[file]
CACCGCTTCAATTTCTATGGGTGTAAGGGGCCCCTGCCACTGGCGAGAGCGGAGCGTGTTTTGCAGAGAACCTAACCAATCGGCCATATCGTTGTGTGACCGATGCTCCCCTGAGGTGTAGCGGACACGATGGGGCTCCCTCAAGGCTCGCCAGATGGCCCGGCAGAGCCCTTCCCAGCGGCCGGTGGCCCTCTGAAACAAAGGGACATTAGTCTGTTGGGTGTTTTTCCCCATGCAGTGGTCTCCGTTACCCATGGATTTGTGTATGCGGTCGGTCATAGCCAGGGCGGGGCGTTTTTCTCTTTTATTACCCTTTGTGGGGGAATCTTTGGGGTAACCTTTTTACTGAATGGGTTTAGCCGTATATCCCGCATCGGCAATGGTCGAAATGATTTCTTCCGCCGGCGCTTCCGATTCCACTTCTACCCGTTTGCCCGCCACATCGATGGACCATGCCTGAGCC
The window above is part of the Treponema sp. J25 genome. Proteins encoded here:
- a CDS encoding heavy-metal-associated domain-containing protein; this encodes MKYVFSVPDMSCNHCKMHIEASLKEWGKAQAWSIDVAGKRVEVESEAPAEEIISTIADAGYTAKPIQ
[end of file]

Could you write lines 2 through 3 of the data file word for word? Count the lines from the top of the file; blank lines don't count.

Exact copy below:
The window above is part of the Treponema sp. J25 genome. Proteins encoded here:
- a CDS encoding heavy-metal-associated domain-containing protein; this encodes MKYVFSVPDMSCNHCKMHIEASLKEWGKAQAWSIDVAGKRVEVESEAPAEEIISTIADAGYTAKPIQ